Anyone who thinks women have equality can look to continued the lawsuits and struggles for acceptance for equal pay in the sports world. It can be really depressing. Those who need a jolt of positivity can watch the new documentary Skate Dreams, the first film ever made about the rise of women’s skateboarding. It features profiles on successful female skateboarders and shows the trajectory from hopefuls around the world doing it for themselves in the 80s and 90s to their representation at the Tokyo Olympics. Skate Dreams is directed by Peabody Award-winning director Jessica Edwards, and boasts a list of below-the-line talent made up almost exclusively of women.

Among those profiled are US Women’s Olympic Skateboarding coach Mimi Knoop. Americans Nicole Hause, Nora Vasconcellos and Jessica Bailey are also featured, as is Cambodian Kouv “Tin” Chansangva. The film shows a powerful subculture of girls learning and excelling at skateboarding that has been growing since the 80s. Major players early in the development of the sport are Mimi Knoop, Lisa Whitaker, and Cara-Beth Burnside. Burnside was the first woman to appear on the cover of Thrasher Magazine in 1989, at a time when, ironically, she could only make money through a parallel career in snowboarding. Knoop and Burnside instituted a boycott at the 2005 X-Games that led to greater inclusion for women in the sport. Lisa Whitaker was filming girls skateboarding over 20 years ago, and started a website called Girls Skate Network, which exposed folks on the internet to the power and skill of female skateboarders, and led to an increased interest for girls taking up the sport around the world.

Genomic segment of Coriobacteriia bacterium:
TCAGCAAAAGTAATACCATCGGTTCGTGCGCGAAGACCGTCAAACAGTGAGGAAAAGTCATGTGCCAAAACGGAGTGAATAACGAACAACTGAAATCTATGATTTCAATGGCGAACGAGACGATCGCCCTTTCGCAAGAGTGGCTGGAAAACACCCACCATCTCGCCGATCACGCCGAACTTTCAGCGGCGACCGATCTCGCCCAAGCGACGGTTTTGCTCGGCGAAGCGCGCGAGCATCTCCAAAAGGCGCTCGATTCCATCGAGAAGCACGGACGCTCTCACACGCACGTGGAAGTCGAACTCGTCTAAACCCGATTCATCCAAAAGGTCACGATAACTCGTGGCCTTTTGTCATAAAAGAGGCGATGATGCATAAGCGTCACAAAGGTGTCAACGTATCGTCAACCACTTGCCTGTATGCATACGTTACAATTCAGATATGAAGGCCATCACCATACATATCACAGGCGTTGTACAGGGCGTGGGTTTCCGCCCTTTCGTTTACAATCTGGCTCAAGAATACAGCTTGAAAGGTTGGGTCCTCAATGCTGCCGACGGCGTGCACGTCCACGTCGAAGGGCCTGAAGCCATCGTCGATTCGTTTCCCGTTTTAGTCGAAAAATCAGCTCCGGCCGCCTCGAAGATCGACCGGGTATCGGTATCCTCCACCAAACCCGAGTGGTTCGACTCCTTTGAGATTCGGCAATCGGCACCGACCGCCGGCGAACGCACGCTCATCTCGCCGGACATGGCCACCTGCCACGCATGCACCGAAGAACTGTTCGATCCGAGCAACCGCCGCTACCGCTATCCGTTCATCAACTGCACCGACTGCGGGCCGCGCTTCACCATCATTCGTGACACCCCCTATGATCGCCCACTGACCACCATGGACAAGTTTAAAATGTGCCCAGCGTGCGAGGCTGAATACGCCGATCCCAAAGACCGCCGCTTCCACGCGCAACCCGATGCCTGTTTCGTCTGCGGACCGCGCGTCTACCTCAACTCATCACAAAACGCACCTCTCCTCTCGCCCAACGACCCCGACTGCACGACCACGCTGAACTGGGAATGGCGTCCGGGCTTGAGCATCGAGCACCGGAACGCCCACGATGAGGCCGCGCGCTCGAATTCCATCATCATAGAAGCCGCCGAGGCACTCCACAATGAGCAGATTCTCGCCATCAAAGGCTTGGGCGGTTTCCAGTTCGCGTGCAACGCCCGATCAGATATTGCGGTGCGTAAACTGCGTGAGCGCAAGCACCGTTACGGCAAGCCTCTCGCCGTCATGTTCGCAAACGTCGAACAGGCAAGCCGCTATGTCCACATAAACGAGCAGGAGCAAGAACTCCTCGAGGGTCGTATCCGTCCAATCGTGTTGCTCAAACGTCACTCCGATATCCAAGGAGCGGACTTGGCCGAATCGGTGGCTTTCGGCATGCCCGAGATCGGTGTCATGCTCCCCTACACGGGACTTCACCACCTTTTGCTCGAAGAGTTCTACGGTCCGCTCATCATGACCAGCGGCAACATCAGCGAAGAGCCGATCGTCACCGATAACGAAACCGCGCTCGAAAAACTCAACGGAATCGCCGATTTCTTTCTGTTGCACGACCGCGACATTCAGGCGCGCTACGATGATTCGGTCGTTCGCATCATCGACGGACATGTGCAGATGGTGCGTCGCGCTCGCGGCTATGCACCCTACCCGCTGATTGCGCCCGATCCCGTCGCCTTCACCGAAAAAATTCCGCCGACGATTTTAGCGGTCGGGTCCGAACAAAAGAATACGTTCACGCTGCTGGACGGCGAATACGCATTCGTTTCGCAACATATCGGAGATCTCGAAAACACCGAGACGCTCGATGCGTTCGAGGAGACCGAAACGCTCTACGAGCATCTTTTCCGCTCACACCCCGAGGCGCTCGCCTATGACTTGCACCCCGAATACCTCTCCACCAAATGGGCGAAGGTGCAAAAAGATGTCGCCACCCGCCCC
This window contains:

Of the newer guard, Nora Vasconcellos stands out as building a particularly successful pro career. Her name is on all the elements of her skateboard, with sponsorships that include June Shine, Stance Socks, and Hume, and was the first female to sign on the Adidas skateboarding program.

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